Materials

Incorporating Functional Fillers into Silicone Elastomer Systems

Silicones can be developed into fluids, gels, adhesives, elastomers, and resins designed with unique properties that make them ideal for specific application uses in the defense and aerospace industries. Silicones are most widely known for their ability to maintain elastomeric properties in extreme conditions, but an additional benefit of these materials is the ability to incorporate large amounts of fillers that can impart properties such as electrical and thermal conductivity, and radar-absorbing characteristics. Silicone materials appear in a wide variety of material compositions, and this broad range of material compositions makes silicone a viable option to endless numbers of optic applications.

Posted in: Briefs, Materials, Optics, Composite materials, Elastomers, Materials properties, Silicon alloys
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Gold-Based Nanoparticle Liquids for Electronic Applications

Electrically conductive, solventless nanoparticle liquids, consisting of gold nanoparticles chemically functionalized with large organic molecular groups, have been investigated for potential utility in electronic and electrical applications. These and other solventless nanoparticle liquids, including electrically nonconductive ones, have been topics of recent research directed toward understanding and exploiting their unusual properties. The most obvious unusual property is that a collection of nanoparticles of this type can flow in a liquid-like fashion, notwithstanding the absence of free solvent molecules. By modifying the attractive and repulsive forces between the nanoparticles through modifications of the surface chemistry of the organic ligands, the properties of the resulting nanoparticle liquids can be tailored for specific applications.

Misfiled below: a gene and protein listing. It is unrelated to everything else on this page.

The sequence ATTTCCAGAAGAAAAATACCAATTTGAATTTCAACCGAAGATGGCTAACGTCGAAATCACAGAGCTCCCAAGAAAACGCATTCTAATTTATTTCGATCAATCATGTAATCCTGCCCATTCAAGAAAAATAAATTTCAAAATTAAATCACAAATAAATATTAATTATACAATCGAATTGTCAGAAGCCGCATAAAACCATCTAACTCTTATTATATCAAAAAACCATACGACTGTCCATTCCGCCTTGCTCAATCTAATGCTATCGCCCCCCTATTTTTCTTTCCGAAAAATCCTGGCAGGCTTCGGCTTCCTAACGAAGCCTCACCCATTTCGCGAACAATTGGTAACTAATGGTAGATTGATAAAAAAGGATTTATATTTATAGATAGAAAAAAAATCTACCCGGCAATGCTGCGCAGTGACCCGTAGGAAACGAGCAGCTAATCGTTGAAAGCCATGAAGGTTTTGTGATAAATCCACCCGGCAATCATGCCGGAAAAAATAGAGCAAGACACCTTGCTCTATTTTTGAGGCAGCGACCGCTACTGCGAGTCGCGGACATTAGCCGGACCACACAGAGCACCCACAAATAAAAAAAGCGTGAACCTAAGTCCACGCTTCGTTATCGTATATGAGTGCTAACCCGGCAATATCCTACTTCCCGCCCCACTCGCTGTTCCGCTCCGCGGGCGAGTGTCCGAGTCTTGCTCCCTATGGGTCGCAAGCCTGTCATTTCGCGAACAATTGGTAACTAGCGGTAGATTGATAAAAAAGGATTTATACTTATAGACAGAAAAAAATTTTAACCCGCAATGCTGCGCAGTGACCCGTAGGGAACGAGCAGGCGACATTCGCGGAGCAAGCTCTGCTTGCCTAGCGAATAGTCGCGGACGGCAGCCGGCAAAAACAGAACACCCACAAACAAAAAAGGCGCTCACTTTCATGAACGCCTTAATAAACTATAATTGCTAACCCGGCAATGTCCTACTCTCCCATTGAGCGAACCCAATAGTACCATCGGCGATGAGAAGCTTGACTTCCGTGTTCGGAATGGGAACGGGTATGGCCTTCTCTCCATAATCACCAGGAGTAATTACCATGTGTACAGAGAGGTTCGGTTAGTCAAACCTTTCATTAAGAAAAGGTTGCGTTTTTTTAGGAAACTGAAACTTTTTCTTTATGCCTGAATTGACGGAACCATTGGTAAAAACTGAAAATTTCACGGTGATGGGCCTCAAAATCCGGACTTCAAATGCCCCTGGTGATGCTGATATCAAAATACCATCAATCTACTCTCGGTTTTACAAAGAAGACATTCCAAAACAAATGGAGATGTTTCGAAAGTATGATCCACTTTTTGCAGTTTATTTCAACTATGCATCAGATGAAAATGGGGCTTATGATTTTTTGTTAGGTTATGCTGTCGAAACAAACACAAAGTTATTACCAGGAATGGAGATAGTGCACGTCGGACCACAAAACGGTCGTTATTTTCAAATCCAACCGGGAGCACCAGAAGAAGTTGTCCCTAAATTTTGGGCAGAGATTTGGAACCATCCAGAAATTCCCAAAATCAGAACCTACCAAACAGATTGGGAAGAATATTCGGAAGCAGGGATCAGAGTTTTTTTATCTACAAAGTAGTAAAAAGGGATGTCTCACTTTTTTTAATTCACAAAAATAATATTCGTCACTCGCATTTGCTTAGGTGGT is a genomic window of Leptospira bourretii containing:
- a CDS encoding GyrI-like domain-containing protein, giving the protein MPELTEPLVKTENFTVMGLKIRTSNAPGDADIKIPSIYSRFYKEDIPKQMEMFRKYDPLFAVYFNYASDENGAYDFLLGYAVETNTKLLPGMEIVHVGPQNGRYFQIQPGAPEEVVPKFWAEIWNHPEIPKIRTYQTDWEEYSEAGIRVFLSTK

Posted in: Briefs, Materials
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Dimensional Stabilization of Composite Space Structures

A research project has yielded progress on several fronts toward the goal of minimizing thermal and aging distortions of composite-material (specifically, polymer- matrix/graphite-fiber) outer-space structures that are required to retain precise dimensions and shapes. The achievements of this project are also applicable to terrestrial composite-material structures to the extent to which various environmental effects can be properly taken into account. Examples include effects of expansion caused by absorption of atmospheric moisture (similar to effects of purely thermal expansion) and effects of outgassing of volatile constituents of polymers (effects of out-gassing are more pronounced in the outer-space vacuum).

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Less-Polluting Resins for Molding Composite Structures